Archaeologists Discover Viking Toilet in Denmark

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Archaeologists excavating a settlement on the Stevns Peninsula in Denmark suggests they have discovered a toilet from the Viking Age.

Archaeologists from the Museum Southeast Denmark were conducting a study for pit houses, when they found a hole feature that they have identified as a toilet, possibly the oldest ever found in Denmark and bringing new revelations into the toilet habits of Vikings living in the countryside on the Peninsula.

Many studies have been carried out on privy buildings from the Viking Age and early Middle Ages in towns and cities, but very few have been conducted on farmsteads from this period.

 

A macrofossil and pollen analyses found mineralised seeds (caused by high levels of phosphate) and concentrations of fly pupae that indicates the sediments accumulated in the hole were human faeces. The pollen analyses also discovered insect-pollinated plants, often used for creating honey or mead for human consumption.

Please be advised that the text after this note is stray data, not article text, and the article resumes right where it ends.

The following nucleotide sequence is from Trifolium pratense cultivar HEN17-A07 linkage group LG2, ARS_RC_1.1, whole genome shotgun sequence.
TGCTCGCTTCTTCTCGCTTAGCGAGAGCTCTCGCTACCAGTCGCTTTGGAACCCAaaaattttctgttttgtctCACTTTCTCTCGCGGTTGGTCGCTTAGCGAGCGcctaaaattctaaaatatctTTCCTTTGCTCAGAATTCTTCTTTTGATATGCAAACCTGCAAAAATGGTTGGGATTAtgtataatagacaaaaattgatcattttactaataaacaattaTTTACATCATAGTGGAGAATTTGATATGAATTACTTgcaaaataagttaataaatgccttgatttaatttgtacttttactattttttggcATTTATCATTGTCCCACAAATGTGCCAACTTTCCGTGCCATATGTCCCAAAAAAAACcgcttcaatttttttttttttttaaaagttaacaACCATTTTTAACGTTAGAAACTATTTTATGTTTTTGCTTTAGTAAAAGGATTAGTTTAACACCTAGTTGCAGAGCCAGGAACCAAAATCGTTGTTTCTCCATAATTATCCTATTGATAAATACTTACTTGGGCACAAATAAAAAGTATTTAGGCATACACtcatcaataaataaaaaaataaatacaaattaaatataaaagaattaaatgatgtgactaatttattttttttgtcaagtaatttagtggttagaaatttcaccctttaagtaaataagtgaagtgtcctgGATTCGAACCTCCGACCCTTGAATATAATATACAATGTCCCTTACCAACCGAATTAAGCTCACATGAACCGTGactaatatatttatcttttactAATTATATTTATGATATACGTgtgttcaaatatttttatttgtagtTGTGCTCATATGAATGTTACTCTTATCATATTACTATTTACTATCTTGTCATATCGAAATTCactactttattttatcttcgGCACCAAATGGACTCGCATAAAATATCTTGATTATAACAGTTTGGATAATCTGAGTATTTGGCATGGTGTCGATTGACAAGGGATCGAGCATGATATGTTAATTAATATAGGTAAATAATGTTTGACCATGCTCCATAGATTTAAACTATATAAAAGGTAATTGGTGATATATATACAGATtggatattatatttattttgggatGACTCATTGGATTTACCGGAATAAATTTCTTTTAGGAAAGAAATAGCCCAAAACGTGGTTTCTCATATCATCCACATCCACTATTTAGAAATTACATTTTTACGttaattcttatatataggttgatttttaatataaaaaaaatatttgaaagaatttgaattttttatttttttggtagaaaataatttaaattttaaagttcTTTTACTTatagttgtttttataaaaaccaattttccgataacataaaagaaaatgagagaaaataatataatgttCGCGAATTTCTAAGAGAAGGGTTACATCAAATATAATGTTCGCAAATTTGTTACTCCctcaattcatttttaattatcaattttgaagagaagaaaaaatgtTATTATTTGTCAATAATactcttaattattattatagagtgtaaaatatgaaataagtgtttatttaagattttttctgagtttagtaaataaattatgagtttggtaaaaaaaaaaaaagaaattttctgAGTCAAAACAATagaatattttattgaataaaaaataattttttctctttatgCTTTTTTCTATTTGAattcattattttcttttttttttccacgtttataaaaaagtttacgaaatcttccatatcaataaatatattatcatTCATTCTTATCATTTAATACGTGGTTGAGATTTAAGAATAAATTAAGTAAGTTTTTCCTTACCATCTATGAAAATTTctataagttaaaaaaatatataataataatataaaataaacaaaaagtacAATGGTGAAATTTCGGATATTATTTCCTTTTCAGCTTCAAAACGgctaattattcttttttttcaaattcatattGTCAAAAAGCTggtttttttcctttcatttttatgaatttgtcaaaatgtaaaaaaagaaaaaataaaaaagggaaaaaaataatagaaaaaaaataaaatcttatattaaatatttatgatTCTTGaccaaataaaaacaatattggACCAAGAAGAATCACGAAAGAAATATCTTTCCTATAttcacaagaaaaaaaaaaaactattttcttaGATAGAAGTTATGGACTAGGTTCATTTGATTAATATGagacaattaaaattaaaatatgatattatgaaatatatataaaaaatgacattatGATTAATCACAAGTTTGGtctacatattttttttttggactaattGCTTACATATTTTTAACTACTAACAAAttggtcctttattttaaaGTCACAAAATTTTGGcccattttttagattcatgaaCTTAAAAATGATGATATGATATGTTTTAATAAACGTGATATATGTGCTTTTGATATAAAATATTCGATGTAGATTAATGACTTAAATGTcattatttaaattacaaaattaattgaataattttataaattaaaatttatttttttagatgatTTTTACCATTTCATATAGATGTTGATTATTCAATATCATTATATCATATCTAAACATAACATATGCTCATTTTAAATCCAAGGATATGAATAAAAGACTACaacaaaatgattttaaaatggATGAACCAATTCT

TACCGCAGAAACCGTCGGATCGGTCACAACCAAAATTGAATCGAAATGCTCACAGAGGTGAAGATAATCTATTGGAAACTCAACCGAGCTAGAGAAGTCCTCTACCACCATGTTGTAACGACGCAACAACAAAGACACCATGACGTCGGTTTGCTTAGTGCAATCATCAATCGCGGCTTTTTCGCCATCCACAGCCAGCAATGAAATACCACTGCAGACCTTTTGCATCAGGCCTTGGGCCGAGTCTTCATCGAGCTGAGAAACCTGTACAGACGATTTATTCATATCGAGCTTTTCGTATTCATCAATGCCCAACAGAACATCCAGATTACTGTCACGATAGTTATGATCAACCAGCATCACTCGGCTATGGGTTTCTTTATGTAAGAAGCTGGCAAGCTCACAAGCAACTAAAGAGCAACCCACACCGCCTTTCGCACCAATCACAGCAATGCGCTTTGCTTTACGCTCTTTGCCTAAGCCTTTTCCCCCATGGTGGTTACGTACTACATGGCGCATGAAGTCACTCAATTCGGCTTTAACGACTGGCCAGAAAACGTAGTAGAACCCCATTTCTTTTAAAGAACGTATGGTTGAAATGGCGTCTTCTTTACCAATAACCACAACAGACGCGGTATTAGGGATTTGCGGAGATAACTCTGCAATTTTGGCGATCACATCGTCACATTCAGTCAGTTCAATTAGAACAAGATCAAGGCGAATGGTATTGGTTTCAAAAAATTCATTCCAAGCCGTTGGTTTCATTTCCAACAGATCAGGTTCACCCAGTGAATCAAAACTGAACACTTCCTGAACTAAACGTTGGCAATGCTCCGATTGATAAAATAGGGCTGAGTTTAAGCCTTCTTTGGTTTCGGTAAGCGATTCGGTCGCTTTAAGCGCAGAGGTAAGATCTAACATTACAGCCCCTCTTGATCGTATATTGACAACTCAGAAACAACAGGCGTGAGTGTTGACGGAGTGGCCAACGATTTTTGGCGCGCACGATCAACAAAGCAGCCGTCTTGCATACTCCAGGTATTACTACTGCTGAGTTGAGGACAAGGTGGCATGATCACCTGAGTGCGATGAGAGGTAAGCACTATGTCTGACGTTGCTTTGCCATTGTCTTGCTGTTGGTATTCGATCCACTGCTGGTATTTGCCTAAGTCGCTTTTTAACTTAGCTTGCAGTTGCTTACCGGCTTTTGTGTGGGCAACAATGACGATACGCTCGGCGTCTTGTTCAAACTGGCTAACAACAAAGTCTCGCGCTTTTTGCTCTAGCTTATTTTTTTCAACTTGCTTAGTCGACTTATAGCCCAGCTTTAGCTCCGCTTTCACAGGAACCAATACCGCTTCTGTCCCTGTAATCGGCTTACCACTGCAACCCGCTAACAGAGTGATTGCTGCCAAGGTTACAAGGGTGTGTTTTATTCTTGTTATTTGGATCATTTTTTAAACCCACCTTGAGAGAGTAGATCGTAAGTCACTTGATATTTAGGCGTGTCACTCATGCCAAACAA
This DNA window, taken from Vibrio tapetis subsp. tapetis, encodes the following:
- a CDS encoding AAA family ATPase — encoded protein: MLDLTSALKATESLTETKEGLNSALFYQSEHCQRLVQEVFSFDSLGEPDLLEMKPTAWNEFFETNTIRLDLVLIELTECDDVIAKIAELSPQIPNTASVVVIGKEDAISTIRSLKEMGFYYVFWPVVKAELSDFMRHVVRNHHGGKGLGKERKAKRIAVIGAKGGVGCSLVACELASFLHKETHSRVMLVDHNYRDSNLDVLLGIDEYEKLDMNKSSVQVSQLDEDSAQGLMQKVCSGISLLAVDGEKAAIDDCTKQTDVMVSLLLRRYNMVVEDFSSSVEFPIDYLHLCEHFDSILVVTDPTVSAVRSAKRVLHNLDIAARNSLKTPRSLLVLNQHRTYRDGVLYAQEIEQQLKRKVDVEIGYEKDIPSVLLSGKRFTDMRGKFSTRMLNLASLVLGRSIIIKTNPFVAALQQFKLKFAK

PhD student Anna Beck from the Museum Southeast Denmark has had resistance over the interpretation from academics. Toilets are mentioned in the Icelandic sagas, but are generally described as separate buildings and differ in the interpretation for the hole toilet being proposed.

Anna Beck told ScienceNordic: “We know from cultures the world over that the treatment of faeces is surrounded by complicated cultural and social rules and taboos. From toilet culture, you can learn a lot about the norms and rules of that particular society. For example, we know that animals, which had previously lived under the same roof as humans for thousands of years, were moved out of people’s homes at this time. The distance between humans and animals became larger, both physically and mentally. That ideal doesn’t fit so well perhaps with them sitting out in the stable to defecate along with the animals.”

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